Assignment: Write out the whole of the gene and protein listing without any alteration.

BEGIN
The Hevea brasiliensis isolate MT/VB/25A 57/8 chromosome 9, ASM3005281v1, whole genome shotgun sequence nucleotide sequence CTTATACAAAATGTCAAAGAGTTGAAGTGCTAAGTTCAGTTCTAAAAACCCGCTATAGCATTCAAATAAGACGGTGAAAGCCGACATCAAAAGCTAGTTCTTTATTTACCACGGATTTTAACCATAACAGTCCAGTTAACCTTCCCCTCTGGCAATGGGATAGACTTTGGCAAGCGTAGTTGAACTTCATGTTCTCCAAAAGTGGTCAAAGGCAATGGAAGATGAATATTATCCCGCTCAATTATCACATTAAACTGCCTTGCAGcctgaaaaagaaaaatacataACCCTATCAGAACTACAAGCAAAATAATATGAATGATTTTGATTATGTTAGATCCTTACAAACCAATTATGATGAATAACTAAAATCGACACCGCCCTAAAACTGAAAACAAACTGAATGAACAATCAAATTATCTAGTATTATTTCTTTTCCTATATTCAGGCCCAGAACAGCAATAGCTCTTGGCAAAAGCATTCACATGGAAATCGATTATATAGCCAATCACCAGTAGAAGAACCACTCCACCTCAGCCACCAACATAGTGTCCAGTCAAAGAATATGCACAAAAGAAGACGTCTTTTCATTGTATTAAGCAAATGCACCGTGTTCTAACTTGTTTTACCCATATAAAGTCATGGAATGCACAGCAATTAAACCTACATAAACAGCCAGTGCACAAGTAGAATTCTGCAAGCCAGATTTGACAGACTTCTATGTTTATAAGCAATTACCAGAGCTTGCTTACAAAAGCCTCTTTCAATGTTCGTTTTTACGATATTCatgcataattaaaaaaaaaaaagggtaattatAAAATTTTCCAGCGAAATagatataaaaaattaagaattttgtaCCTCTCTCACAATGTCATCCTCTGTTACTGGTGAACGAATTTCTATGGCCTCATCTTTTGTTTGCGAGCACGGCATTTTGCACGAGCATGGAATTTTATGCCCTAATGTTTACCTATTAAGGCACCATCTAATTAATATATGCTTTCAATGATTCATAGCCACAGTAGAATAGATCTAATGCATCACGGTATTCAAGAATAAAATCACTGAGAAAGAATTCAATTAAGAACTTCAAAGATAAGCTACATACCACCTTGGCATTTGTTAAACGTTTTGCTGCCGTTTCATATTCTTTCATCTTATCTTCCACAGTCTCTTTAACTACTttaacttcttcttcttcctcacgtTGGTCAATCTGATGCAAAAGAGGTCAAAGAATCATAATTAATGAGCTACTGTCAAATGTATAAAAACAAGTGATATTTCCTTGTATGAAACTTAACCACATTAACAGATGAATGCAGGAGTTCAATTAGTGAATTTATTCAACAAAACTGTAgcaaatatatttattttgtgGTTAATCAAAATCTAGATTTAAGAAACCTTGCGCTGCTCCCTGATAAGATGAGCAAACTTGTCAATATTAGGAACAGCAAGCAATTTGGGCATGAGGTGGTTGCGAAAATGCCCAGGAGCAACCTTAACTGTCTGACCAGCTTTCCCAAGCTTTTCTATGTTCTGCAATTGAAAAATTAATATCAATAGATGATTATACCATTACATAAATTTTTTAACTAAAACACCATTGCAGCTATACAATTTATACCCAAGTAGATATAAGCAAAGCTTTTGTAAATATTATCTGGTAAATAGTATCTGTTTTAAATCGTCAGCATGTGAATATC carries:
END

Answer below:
The Hevea brasiliensis isolate MT/VB/25A 57/8 chromosome 9, ASM3005281v1, whole genome shotgun sequence nucleotide sequence CTTATACAAAATGTCAAAGAGTTGAAGTGCTAAGTTCAGTTCTAAAAACCCGCTATAGCATTCAAATAAGACGGTGAAAGCCGACATCAAAAGCTAGTTCTTTATTTACCACGGATTTTAACCATAACAGTCCAGTTAACCTTCCCCTCTGGCAATGGGATAGACTTTGGCAAGCGTAGTTGAACTTCATGTTCTCCAAAAGTGGTCAAAGGCAATGGAAGATGAATATTATCCCGCTCAATTATCACATTAAACTGCCTTGCAGcctgaaaaagaaaaatacataACCCTATCAGAACTACAAGCAAAATAATATGAATGATTTTGATTATGTTAGATCCTTACAAACCAATTATGATGAATAACTAAAATCGACACCGCCCTAAAACTGAAAACAAACTGAATGAACAATCAAATTATCTAGTATTATTTCTTTTCCTATATTCAGGCCCAGAACAGCAATAGCTCTTGGCAAAAGCATTCACATGGAAATCGATTATATAGCCAATCACCAGTAGAAGAACCACTCCACCTCAGCCACCAACATAGTGTCCAGTCAAAGAATATGCACAAAAGAAGACGTCTTTTCATTGTATTAAGCAAATGCACCGTGTTCTAACTTGTTTTACCCATATAAAGTCATGGAATGCACAGCAATTAAACCTACATAAACAGCCAGTGCACAAGTAGAATTCTGCAAGCCAGATTTGACAGACTTCTATGTTTATAAGCAATTACCAGAGCTTGCTTACAAAAGCCTCTTTCAATGTTCGTTTTTACGATATTCatgcataattaaaaaaaaaaaagggtaattatAAAATTTTCCAGCGAAATagatataaaaaattaagaattttgtaCCTCTCTCACAATGTCATCCTCTGTTACTGGTGAACGAATTTCTATGGCCTCATCTTTTGTTTGCGAGCACGGCATTTTGCACGAGCATGGAATTTTATGCCCTAATGTTTACCTATTAAGGCACCATCTAATTAATATATGCTTTCAATGATTCATAGCCACAGTAGAATAGATCTAATGCATCACGGTATTCAAGAATAAAATCACTGAGAAAGAATTCAATTAAGAACTTCAAAGATAAGCTACATACCACCTTGGCATTTGTTAAACGTTTTGCTGCCGTTTCATATTCTTTCATCTTATCTTCCACAGTCTCTTTAACTACTttaacttcttcttcttcctcacgtTGGTCAATCTGATGCAAAAGAGGTCAAAGAATCATAATTAATGAGCTACTGTCAAATGTATAAAAACAAGTGATATTTCCTTGTATGAAACTTAACCACATTAACAGATGAATGCAGGAGTTCAATTAGTGAATTTATTCAACAAAACTGTAgcaaatatatttattttgtgGTTAATCAAAATCTAGATTTAAGAAACCTTGCGCTGCTCCCTGATAAGATGAGCAAACTTGTCAATATTAGGAACAGCAAGCAATTTGGGCATGAGGTGGTTGCGAAAATGCCCAGGAGCAACCTTAACTGTCTGACCAGCTTTCCCAAGCTTTTCTATGTTCTGCAATTGAAAAATTAATATCAATAGATGATTATACCATTACATAAATTTTTTAACTAAAACACCATTGCAGCTATACAATTTATACCCAAGTAGATATAAGCAAAGCTTTTGTAAATATTATCTGGTAAATAGTATCTGTTTTAAATCGTCAGCATGTGAATATC carries: